Other glitches aren't as minor. Waiting lists are long for some procedures. Some parts of the country don't have certain types of specialists or equipment. While these are not acceptable, particularly for life-threatening issues, these aren't limited to Canada. I have heard from many Americans about waiting lists for specialists that are months' long. I've heard from others that they must travel to other parts of their state to be able to see a certain type of expert. In countries as big as ours, this need to travel, as frustrating and painful as it may be, is often inevitable.

Nurses are overworked and underpaid. This is a story, again, not unique to Canada. There is a nursing shortage - again, not unique to Canada. There are more and more demands on the available resources - need I repeat about it not being unique to Canada?

The Canadian system is far from perfect and we are working on trying to find solutions.

My next post on this topic will talk about how we work private insurance in with our national health insurance.

9 comments:

Kathe Lieber said...

Sure there are glitches, but in general our system works pretty well. I've had two total knee replacements in the Quebec health-care system, complete with physio and rehab - all taken care of. If I were American, I'd be bankrupt in a wheelchair (I'm self-employed). I believe that every country needs to take care of the health of its citizens.

Marijke Vroomen-Durning said...

I agree Kathe. It's been there when I needed it - and I've needed it several times.

Have there been problems? Sure, as when my mother's care before Christmas was deplorable and I had to be in there every day to ensure things were handled properly. But again, this can happen anywhere.

Jennifer Patrick said...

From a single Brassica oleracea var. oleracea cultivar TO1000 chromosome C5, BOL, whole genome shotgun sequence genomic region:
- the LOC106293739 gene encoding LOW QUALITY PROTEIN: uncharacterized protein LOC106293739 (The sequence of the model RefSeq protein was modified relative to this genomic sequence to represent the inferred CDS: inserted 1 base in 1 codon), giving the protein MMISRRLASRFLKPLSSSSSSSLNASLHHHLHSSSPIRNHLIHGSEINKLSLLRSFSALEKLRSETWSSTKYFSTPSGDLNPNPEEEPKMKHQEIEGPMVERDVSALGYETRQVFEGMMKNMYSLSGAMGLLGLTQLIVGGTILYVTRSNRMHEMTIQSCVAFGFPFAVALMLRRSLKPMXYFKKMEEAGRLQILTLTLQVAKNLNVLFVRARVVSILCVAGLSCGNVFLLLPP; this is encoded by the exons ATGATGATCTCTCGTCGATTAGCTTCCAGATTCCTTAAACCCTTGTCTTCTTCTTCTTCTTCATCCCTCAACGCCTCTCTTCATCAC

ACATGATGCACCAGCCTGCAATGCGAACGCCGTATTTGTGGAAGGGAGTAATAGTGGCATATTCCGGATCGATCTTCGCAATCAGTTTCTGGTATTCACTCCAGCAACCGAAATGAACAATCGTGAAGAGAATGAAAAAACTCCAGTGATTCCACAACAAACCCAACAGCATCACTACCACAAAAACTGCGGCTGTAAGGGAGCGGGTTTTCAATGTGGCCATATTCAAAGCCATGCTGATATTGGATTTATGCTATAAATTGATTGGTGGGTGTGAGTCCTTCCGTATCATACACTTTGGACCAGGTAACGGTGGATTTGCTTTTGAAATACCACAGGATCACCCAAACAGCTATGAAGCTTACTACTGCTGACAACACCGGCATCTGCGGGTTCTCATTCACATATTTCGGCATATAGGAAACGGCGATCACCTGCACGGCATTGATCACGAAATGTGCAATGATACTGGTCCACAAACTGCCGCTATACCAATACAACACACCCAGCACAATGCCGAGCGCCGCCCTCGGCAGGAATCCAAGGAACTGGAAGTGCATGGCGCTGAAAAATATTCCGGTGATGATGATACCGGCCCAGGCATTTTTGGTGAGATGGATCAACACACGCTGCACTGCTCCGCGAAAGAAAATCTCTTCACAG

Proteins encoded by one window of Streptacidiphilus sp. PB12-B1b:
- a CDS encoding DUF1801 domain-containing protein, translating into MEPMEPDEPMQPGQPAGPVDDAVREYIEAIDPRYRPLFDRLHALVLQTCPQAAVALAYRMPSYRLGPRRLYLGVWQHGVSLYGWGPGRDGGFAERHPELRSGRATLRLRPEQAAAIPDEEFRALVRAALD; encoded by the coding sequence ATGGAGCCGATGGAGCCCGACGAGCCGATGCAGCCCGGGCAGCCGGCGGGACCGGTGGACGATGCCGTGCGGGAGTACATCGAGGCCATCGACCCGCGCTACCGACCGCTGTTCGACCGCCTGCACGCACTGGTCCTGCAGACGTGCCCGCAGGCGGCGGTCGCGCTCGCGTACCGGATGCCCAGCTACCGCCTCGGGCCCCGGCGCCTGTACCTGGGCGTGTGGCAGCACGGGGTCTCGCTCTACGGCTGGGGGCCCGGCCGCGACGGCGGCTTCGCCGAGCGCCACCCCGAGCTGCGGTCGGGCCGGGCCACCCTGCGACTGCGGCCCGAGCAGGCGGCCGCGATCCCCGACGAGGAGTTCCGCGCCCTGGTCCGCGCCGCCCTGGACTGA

Thanks for this post! As an American, I'm very concerned about the availability of health care for everyone in our country. No system is perfect, but my friends and I talk often about the benefits of the program in Canada. It's something we'll be struggling with for a long time.

And you are right, nurses are overworked everywhere. Some of my closest friends are nurses (I worked at a hospital in a management, not health care provider, capacity and know how hard they work!

I'm going to share your post with my facebook readers!

Jennifer (from the blogathon)

Marijke Vroomen-Durning said...

Thanks Jennifer. I appreciate you sharing the post. If people make decisions, I want them to have at least the basic information, not the rhetoric that can take over sometimes.

If they still are against the Canadian system, that's their decision. At least they have the right information though.

Annie Logue said...

The American system is beyond broken.

But I have heard that one reason for the nursing shortage here is a shortage of nursing instructors. Interesting, huh? My aunt taught nursing, but she had been retired for 20 years! (Still, it was nice when my father recently had surgery and one of her former students was working on his floor.)

Marijke Vroomen-Durning said...

I have heard that too Annie, that there aren't enough nursing instructors. Personally, I think that they need to work on the quality of nursing instructors as well.

It may be that I'm not objective, but I came across so many ineffective and horrible nursing teachers over the years that I wonder why so many of them are in the field.

Notice to teachers: This isn't the army. You don't need to break a person before they can become a good nurse.

Barb Freda said...

Ha, glitches, perhaps, but I kept asking: why don't we just do it the way the Canadians do it? Seems to work for them.

There are bumps with ALL systems. I'll take your bumps over the US bumps ANY day.

Jennifer Fink said...

I just found this post, Marijke. I'm glad you wrote it! It's definitely nice to hear more from someone who lives within the system.

I'd love to hear more about the nursing shortage. Is that a relatively new thing in Canada? In the mid-90s, I worked in North Carolina with 2 new Canadian nurses. At the time, neither could find a job in Canada, and they said that was pretty common there.

Marijke Vroomen-Durning said...

Thanks for stopping by Jenny. Our nursing shortage has been around for a while now, partly because there aren't enough students enrolling, but also because there are more nurses leaving the profession or working part time.

Some provinces have a harder time attracting nurses than others. In Quebec, for example, you have to be able to speak French, so this cuts down on the number of nurses who can come here from other parts of the country or world.

It's not an easily solved problem, for sure.